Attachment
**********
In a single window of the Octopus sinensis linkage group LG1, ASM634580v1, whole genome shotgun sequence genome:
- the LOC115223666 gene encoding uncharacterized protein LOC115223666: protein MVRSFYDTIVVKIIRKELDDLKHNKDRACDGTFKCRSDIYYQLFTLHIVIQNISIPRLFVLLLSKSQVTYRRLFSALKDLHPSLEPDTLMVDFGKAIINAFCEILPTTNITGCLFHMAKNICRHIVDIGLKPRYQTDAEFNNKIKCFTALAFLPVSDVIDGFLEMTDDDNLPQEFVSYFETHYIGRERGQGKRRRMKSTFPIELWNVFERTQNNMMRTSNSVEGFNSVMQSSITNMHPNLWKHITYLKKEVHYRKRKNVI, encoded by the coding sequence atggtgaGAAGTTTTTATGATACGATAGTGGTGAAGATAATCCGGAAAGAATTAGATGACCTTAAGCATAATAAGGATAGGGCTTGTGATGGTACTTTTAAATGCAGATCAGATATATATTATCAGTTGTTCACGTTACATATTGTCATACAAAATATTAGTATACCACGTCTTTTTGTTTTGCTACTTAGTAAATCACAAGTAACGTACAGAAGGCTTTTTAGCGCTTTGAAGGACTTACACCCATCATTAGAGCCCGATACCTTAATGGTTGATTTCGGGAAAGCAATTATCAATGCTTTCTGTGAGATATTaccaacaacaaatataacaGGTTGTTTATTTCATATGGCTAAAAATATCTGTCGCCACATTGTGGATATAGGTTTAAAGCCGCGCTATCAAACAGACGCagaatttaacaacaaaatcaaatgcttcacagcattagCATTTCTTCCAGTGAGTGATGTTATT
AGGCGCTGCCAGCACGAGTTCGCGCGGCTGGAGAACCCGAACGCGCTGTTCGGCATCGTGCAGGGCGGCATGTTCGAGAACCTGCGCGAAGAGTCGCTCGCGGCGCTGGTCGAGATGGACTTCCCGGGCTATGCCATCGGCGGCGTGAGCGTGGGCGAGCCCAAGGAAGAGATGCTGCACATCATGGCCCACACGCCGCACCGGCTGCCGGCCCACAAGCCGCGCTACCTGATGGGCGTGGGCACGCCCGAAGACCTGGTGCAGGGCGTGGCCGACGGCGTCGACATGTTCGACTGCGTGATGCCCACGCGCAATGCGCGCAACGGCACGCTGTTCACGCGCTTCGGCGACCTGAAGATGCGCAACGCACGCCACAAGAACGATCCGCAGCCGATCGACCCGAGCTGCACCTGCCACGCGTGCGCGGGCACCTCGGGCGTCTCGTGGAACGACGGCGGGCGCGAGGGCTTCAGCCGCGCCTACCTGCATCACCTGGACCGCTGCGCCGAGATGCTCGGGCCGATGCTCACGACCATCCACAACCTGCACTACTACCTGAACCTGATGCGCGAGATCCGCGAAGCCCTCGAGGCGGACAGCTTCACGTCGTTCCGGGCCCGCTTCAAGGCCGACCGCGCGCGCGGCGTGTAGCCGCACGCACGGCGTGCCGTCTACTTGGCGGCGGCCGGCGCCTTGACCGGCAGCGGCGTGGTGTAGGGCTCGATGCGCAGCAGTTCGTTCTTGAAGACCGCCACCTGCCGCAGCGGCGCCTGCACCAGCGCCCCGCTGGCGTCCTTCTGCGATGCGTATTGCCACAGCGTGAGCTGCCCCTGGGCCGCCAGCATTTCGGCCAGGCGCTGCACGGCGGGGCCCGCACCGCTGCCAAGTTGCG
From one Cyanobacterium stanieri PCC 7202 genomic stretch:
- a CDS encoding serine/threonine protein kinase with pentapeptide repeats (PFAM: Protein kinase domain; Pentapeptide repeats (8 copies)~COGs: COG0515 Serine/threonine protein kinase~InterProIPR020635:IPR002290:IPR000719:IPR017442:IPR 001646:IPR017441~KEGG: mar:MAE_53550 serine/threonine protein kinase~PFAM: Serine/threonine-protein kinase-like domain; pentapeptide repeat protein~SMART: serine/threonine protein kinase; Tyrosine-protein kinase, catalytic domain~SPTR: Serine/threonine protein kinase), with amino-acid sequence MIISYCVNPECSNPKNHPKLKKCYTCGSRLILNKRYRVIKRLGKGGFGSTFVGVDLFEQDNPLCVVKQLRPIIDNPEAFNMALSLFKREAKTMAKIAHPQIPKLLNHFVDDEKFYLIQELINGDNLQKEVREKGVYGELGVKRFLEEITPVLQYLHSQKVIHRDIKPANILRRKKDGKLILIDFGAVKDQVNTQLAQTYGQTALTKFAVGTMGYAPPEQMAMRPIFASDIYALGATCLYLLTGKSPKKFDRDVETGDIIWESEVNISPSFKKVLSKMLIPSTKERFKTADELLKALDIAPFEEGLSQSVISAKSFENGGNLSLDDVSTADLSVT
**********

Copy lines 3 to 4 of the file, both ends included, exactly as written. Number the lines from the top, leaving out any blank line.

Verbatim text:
AGGCGCTGCCAGCACGAGTTCGCGCGGCTGGAGAACCCGAACGCGCTGTTCGGCATCGTGCAGGGCGGCATGTTCGAGAACCTGCGCGAAGAGTCGCTCGCGGCGCTGGTCGAGATGGACTTCCCGGGCTATGCCATCGGCGGCGTGAGCGTGGGCGAGCCCAAGGAAGAGATGCTGCACATCATGGCCCACACGCCGCACCGGCTGCCGGCCCACAAGCCGCGCTACCTGATGGGCGTGGGCACGCCCGAAGACCTGGTGCAGGGCGTGGCCGACGGCGTCGACATGTTCGACTGCGTGATGCCCACGCGCAATGCGCGCAACGGCACGCTGTTCACGCGCTTCGGCGACCTGAAGATGCGCAACGCACGCCACAAGAACGATCCGCAGCCGATCGACCCGAGCTGCACCTGCCACGCGTGCGCGGGCACCTCGGGCGTCTCGTGGAACGACGGCGGGCGCGAGGGCTTCAGCCGCGCCTACCTGCATCACCTGGACCGCTGCGCCGAGATGCTCGGGCCGATGCTCACGACCATCCACAACCTGCACTACTACCTGAACCTGATGCGCGAGATCCGCGAAGCCCTCGAGGCGGACAGCTTCACGTCGTTCCGGGCCCGCTTCAAGGCCGACCGCGCGCGCGGCGTGTAGCCGCACGCACGGCGTGCCGTCTACTTGGCGGCGGCCGGCGCCTTGACCGGCAGCGGCGTGGTGTAGGGCTCGATGCGCAGCAGTTCGTTCTTGAAGACCGCCACCTGCCGCAGCGGCGCCTGCACCAGCGCCCCGCTGGCGTCCTTCTGCGATGCGTATTGCCACAGCGTGAGCTGCCCCTGGGCCGCCAGCATTTCGGCCAGGCGCTGCACGGCGGGGCCCGCACCGCTGCCAAGTTGCG
From one Cyanobacterium stanieri PCC 7202 genomic stretch: